JEFFERSON CITY - City officials are taking immediate action to address the catastrophic damage caused by a tornado overnight. ... More >>
7 hours ago Thursday, May 23 2019 May 23, 2019 Thursday, May 23, 2019 1:02:00 AM CDT May 23, 2019 in News
COLUMBIA - University of Missouri Police are asking for help searching for a man who "could be dangerous." He went... More >>
14 hours ago Wednesday, May 22 2019 May 22, 2019 Wednesday, May 22, 2019 6:07:00 PM CDT May 22, 2019 in News
MEXICO - Missouri Military Academy has brought back its baseball team for the first time in five years. A... More >>
14 hours ago Wednesday, May 22 2019 May 22, 2019 Wednesday, May 22, 2019 5:50:00 PM CDT May 22, 2019 in News
JEFFERSON CITY – Three campers were evacuated on Tuesday at the Mari-Osa Delta campground due to flooding. Patrick Duncan,... More >>
14 hours ago Wednesday, May 22 2019 May 22, 2019 Wednesday, May 22, 2019 5:39:00 PM CDT May 22, 2019 in News
MONITEAU COUNTY - People in Moniteau County are cleaning up extensive damage after storms came rushing through Tuesday night. ... More >>
19 hours ago Wednesday, May 22 2019 May 22, 2019 Wednesday, May 22, 2019 1:26:00 PM CDT May 22, 2019 in News
JEFFERSON CITY - North Jefferson City has been ordered to evacuate by 5 p.m. due to flooding. An emergency... More >>
20 hours ago Wednesday, May 22 2019 May 22, 2019 Wednesday, May 22, 2019 12:10:00 PM CDT May 22, 2019 in News
OKLAHOMA CITY (AP) — Oklahoma was bracing Wednesday for more rain, with parts of the state already flooded following days... More >>
20 hours ago Wednesday, May 22 2019 May 22, 2019 Wednesday, May 22, 2019 11:50:05 AM CDT May 22, 2019 in News
JEFFERSON CITY - Many roads across mid-Missouri are closed due to recent storms and heavy rain, and with more storms... More >>
21 hours ago Wednesday, May 22 2019 May 22, 2019 Wednesday, May 22, 2019 11:37:00 AM CDT May 22, 2019 in News
KANSAS CITY, Mo. (AP) — Kansas paid out-of-state law firms at least $899,000 in an ultimately unsuccessful attempt to defund... More >>
21 hours ago Wednesday, May 22 2019 May 22, 2019 Wednesday, May 22, 2019 11:09:00 AM CDT May 22, 2019 in News
MADISON, Wis. (AP) — Wisconsin-based convenience store chain Kwik Trip has removed some vegetable trays from its stores after several... More >>
23 hours ago Wednesday, May 22 2019 May 22, 2019 Wednesday, May 22, 2019 9:36:00 AM CDT May 22, 2019 in News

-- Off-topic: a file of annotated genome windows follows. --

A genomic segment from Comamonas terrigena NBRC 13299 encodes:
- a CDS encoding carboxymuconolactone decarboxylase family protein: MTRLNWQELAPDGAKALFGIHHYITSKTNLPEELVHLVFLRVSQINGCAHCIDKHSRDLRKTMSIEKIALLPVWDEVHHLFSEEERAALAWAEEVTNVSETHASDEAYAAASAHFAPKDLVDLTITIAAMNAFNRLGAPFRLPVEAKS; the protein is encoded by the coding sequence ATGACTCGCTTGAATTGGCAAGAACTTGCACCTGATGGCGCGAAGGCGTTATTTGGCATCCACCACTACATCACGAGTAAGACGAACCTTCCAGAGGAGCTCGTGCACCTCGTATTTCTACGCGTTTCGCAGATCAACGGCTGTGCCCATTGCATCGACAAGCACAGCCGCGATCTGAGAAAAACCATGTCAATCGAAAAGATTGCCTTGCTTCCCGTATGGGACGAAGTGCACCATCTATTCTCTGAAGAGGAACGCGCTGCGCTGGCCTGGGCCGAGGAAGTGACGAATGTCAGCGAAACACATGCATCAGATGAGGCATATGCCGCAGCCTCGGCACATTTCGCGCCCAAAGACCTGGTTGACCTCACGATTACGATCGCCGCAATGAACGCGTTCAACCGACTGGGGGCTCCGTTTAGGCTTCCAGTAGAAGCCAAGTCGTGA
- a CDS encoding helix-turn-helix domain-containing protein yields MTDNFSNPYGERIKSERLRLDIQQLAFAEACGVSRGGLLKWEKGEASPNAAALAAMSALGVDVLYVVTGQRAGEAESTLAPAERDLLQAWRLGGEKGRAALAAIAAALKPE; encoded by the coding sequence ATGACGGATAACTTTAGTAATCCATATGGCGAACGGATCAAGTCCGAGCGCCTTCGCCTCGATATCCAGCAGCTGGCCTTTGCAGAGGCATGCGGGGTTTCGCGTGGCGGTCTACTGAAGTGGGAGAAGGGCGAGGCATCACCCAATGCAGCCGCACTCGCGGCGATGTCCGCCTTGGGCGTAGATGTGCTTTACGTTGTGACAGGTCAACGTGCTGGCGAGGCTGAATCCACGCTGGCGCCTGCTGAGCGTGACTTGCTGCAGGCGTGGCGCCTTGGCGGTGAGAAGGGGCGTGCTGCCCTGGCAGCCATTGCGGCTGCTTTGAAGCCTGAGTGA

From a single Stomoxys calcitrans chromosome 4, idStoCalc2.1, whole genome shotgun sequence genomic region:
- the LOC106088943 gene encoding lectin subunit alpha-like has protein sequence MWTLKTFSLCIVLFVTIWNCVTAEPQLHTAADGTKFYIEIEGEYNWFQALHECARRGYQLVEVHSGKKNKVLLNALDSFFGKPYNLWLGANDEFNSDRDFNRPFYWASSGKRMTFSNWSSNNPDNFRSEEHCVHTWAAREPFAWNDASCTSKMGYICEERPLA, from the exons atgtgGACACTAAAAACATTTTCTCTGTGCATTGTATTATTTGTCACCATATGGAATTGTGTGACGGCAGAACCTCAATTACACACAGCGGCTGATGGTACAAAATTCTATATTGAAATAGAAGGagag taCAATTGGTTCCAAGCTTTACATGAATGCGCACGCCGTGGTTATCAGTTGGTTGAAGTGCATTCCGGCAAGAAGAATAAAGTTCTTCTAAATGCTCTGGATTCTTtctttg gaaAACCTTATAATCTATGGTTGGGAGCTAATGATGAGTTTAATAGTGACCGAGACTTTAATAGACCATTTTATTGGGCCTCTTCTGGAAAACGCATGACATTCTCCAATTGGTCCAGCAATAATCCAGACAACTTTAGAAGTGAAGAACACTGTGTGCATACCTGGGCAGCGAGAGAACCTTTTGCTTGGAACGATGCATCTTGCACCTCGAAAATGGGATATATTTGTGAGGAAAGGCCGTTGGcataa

DAYTONA BEACH, Fla. (AP) - NASCAR is buying International Speedway in a deal worth about $2 billion. International Speedway... More >>
23 hours ago Wednesday, May 22 2019 May 22, 2019 Wednesday, May 22, 2019 9:27:00 AM CDT May 22, 2019 in News
JEFFERSON CITY, Mo. (AP) — A judge has reversed the Missouri Department of Public Safety's revocation of the peace officer... More >>
23 hours ago Wednesday, May 22 2019 May 22, 2019 Wednesday, May 22, 2019 8:51:00 AM CDT May 22, 2019 in News
ROCHEPORT - A community effort to hold back flood waters began in Rocheport Wednesday morning. With recent rain causing... More >>
1 day ago Tuesday, May 21 2019 May 21, 2019 Tuesday, May 21, 2019 11:00:00 PM CDT May 21, 2019 in News
JEFFERSON CITY - Missouri's corrections officers are some of the lowest paid in the country. That's created staff shortages, leading... More >>
1 day ago Tuesday, May 21 2019 May 21, 2019 Tuesday, May 21, 2019 11:00:00 PM CDT May 21, 2019 in News
ST. LOUIS (AP) - A severe storm in the St. Louis area is forcing Lambert Airport to temporarily halt all... More >>
1 day ago Tuesday, May 21 2019 May 21, 2019 Tuesday, May 21, 2019 6:51:00 PM CDT May 21, 2019 in News
FULTON - After three years and $140 million in construction, the Fulton State Hospital is ready to start celebrating. ... More >>
1 day ago Tuesday, May 21 2019 May 21, 2019 Tuesday, May 21, 2019 6:33:00 PM CDT May 21, 2019 in News
COLUMBIA - People looking for work will have a chance to mingle with about a dozen employers at a hiring... More >>
1 day ago Tuesday, May 21 2019 May 21, 2019 Tuesday, May 21, 2019 5:39:00 PM CDT May 21, 2019 in News
Columbia, MO
Broken Clouds 65°
9am 68°
10am 70°
11am 72°
12pm 73°